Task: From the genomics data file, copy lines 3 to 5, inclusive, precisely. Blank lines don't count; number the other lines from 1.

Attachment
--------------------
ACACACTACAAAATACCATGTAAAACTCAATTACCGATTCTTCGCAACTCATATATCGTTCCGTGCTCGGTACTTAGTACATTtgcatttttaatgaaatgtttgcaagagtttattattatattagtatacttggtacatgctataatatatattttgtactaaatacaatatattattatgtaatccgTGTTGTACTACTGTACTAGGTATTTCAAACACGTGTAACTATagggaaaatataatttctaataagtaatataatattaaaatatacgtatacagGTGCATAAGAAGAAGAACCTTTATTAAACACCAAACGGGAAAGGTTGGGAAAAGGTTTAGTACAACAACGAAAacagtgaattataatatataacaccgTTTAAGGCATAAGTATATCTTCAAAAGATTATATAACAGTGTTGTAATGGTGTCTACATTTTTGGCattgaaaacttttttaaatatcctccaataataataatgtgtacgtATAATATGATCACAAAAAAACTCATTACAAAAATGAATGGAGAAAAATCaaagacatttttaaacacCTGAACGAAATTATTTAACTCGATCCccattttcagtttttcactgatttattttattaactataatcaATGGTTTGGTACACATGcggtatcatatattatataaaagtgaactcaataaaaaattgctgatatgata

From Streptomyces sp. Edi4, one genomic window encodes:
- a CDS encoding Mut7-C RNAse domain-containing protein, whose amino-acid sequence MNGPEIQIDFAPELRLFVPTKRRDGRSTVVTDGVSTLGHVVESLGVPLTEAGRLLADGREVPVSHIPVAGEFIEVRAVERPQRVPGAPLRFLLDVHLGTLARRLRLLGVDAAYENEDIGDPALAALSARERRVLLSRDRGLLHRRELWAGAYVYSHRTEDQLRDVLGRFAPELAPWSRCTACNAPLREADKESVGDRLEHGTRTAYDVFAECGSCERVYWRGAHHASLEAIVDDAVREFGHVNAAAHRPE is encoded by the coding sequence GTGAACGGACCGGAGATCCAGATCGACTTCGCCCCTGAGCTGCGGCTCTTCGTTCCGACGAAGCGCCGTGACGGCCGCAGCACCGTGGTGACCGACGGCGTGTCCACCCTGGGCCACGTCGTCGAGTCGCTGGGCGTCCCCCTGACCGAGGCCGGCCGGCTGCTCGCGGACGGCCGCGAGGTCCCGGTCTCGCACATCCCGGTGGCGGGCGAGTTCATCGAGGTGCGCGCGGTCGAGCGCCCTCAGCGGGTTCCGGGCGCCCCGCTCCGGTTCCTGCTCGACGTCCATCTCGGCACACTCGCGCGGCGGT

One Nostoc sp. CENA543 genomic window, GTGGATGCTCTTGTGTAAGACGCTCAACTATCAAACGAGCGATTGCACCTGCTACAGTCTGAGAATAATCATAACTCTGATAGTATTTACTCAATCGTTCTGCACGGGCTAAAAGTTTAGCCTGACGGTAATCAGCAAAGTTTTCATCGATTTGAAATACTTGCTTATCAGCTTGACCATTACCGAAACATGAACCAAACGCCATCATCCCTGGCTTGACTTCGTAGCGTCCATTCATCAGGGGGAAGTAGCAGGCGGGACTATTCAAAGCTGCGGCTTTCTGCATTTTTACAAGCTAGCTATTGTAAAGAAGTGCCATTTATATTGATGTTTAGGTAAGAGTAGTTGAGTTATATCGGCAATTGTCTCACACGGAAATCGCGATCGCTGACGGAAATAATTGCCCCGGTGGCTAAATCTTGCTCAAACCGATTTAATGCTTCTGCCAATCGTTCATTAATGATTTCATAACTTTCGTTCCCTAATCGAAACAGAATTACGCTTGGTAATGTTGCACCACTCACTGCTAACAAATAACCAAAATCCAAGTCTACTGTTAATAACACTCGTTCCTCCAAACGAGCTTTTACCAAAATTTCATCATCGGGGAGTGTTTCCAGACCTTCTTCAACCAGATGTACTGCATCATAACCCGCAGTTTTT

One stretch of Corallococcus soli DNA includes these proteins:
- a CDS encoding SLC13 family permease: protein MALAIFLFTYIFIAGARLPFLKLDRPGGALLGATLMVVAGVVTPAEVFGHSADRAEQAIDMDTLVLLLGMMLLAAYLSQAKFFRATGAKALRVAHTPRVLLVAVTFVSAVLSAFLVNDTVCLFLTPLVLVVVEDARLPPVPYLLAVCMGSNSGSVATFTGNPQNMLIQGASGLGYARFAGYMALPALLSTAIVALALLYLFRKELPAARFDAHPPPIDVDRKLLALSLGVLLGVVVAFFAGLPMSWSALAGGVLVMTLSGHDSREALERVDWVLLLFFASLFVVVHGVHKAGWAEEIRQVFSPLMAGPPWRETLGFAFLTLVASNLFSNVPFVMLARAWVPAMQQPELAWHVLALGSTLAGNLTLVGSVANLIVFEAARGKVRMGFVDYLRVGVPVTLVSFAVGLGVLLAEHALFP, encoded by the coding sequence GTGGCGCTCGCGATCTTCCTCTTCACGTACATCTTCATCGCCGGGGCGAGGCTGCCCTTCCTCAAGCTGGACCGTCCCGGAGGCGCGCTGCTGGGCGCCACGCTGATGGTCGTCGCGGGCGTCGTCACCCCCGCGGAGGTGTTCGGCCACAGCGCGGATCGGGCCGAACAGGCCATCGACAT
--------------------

- a CDS encoding Mut7-C RNAse domain-containing protein, whose amino-acid sequence MNGPEIQIDFAPELRLFVPTKRRDGRSTVVTDGVSTLGHVVESLGVPLTEAGRLLADGREVPVSHIPVAGEFIEVRAVERPQRVPGAPLRFLLDVHLGTLARRLRLLGVDAAYENEDIGDPALAALSARERRVLLSRDRGLLHRRELWAGAYVYSHRTEDQLRDVLGRFAPELAPWSRCTACNAPLREADKESVGDRLEHGTRTAYDVFAECGSCERVYWRGAHHASLEAIVDDAVREFGHVNAAAHRPE is encoded by the coding sequence GTGAACGGACCGGAGATCCAGATCGACTTCGCCCCTGAGCTGCGGCTCTTCGTTCCGACGAAGCGCCGTGACGGCCGCAGCACCGTGGTGACCGACGGCGTGTCCACCCTGGGCCACGTCGTCGAGTCGCTGGGCGTCCCCCTGACCGAGGCCGGCCGGCTGCTCGCGGACGGCCGCGAGGTCCCGGTCTCGCACATCCCGGTGGCGGGCGAGTTCATCGAGGTGCGCGCGGTCGAGCGCCCTCAGCGGGTTCCGGGCGCCCCGCTCCGGTTCCTGCTCGACGTCCATCTCGGCACACTCGCGCGGCGGT

One Nostoc sp. CENA543 genomic window, GTGGATGCTCTTGTGTAAGACGCTCAACTATCAAACGAGCGATTGCACCTGCTACAGTCTGAGAATAATCATAACTCTGATAGTATTTACTCAATCGTTCTGCACGGGCTAAAAGTTTAGCCTGACGGTAATCAGCAAAGTTTTCATCGATTTGAAATACTTGCTTATCAGCTTGACCATTACCGAAACATGAACCAAACGCCATCATCCCTGGCTTGACTTCGTAGCGTCCATTCATCAGGGGGAAGTAGCAGGCGGGACTATTCAAAGCTGCGGCTTTCTGCATTTTTACAAGCTAGCTATTGTAAAGAAGTGCCATTTATATTGATGTTTAGGTAAGAGTAGTTGAGTTATATCGGCAATTGTCTCACACGGAAATCGCGATCGCTGACGGAAATAATTGCCCCGGTGGCTAAATCTTGCTCAAACCGATTTAATGCTTCTGCCAATCGTTCATTAATGATTTCATAACTTTCGTTCCCTAATCGAAACAGAATTACGCTTGGTAATGTTGCACCACTCACTGCTAACAAATAACCAAAATCCAAGTCTACTGTTAATAACACTCGTTCCTCCAAACGAGCTTTTACCAAAATTTCATCATCGGGGAGTGTTTCCAGACCTTCTTCAACCAGATGTACTGCATCATAACCCGCAGTTTTT

One stretch of Corallococcus soli DNA includes these proteins: